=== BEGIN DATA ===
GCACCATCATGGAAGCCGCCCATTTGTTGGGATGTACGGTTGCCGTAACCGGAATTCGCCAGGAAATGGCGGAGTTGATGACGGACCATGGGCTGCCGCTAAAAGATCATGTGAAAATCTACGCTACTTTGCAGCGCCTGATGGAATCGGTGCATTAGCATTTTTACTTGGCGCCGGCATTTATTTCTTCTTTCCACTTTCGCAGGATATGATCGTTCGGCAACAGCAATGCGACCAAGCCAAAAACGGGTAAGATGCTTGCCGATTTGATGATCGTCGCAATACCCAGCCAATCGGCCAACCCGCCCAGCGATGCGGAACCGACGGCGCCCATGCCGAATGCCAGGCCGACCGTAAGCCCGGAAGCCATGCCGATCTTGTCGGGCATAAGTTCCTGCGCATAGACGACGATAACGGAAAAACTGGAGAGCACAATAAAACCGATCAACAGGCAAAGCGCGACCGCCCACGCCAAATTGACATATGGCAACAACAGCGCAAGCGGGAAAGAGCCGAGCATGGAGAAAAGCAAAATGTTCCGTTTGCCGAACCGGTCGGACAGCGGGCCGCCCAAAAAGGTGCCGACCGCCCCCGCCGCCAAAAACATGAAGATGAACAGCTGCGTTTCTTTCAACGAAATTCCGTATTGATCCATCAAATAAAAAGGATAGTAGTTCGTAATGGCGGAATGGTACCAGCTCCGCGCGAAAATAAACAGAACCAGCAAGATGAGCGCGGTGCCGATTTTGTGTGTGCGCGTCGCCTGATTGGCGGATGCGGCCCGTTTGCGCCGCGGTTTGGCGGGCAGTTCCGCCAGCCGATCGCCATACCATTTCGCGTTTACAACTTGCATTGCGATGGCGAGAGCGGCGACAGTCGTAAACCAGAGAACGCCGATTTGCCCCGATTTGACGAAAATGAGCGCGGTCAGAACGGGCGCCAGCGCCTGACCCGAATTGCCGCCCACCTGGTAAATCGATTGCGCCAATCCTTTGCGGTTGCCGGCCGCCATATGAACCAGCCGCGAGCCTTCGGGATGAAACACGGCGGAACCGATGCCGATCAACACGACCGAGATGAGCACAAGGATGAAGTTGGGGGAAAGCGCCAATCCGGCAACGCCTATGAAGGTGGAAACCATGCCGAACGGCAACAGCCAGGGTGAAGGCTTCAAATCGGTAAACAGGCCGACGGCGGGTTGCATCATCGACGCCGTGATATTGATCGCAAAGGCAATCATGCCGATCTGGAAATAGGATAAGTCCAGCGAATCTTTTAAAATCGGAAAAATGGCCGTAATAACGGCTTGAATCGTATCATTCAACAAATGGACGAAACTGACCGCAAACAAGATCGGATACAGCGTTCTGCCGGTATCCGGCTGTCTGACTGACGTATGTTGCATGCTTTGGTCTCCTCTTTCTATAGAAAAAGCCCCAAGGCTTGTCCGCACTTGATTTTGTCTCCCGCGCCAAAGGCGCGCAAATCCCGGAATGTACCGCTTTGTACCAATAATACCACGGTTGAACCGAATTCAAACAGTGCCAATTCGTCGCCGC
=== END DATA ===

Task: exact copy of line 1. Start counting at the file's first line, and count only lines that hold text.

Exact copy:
GCACCATCATGGAAGCCGCCCATTTGTTGGGATGTACGGTTGCCGTAACCGGAATTCGCCAGGAAATGGCGGAGTTGATGACGGACCATGGGCTGCCGCTAAAAGATCATGTGAAAATCTACGCTACTTTGCAGCGCCTGATGGAATCGGTGCATTAGCATTTTTACTTGGCGCCGGCATTTATTTCTTCTTTCCACTTTCGCAGGATATGATCGTTCGGCAACAGCAATGCGACCAAGCCAAAAACGGGTAAGATGCTTGCCGATTTGATGATCGTCGCAATACCCAGCCAATCGGCCAACCCGCCCAGCGATGCGGAACCGACGGCGCCCATGCCGAATGCCAGGCCGACCGTAAGCCCGGAAGCCATGCCGATCTTGTCGGGCATAAGTTCCTGCGCATAGACGACGATAACGGAAAAACTGGAGAGCACAATAAAACCGATCAACAGGCAAAGCGCGACCGCCCACGCCAAATTGACATATGGCAACAACAGCGCAAGCGGGAAAGAGCCGAGCATGGAGAAAAGCAAAATGTTCCGTTTGCCGAACCGGTCGGACAGCGGGCCGCCCAAAAAGGTGCCGACCGCCCCCGCCGCCAAAAACATGAAGATGAACAGCTGCGTTTCTTTCAACGAAATTCCGTATTGATCCATCAAATAAAAAGGATAGTAGTTCGTAATGGCGGAATGGTACCAGCTCCGCGCGAAAATAAACAGAACCAGCAAGATGAGCGCGGTGCCGATTTTGTGTGTGCGCGTCGCCTGATTGGCGGATGCGGCCCGTTTGCGCCGCGGTTTGGCGGGCAGTTCCGCCAGCCGATCGCCATACCATTTCGCGTTTACAACTTGCATTGCGATGGCGAGAGCGGCGACAGTCGTAAACCAGAGAACGCCGATTTGCCCCGATTTGACGAAAATGAGCGCGGTCAGAACGGGCGCCAGCGCCTGACCCGAATTGCCGCCCACCTGGTAAATCGATTGCGCCAATCCTTTGCGGTTGCCGGCCGCCATATGAACCAGCCGCGAGCCTTCGGGATGAAACACGGCGGAACCGATGCCGATCAACACGACCGAGATGAGCACAAGGATGAAGTTGGGGGAAAGCGCCAATCCGGCAACGCCTATGAAGGTGGAAACCATGCCGAACGGCAACAGCCAGGGTGAAGGCTTCAAATCGGTAAACAGGCCGACGGCGGGTTGCATCATCGACGCCGTGATATTGATCGCAAAGGCAATCATGCCGATCTGGAAATAGGATAAGTCCAGCGAATCTTTTAAAATCGGAAAAATGGCCGTAATAACGGCTTGAATCGTATCATTCAACAAATGGACGAAACTGACCGCAAACAAGATCGGATACAGCGTTCTGCCGGTATCCGGCTGTCTGACTGACGTATGTTGCATGCTTTGGTCTCCTCTTTCTATAGAAAAAGCCCCAAGGCTTGTCCGCACTTGATTTTGTCTCCCGCGCCAAAGGCGCGCAAATCCCGGAATGTACCGCTTTGTACCAATAATACCACGGTTGAACCGAATTCAAACAGTGCCAATTCGTCGCCGC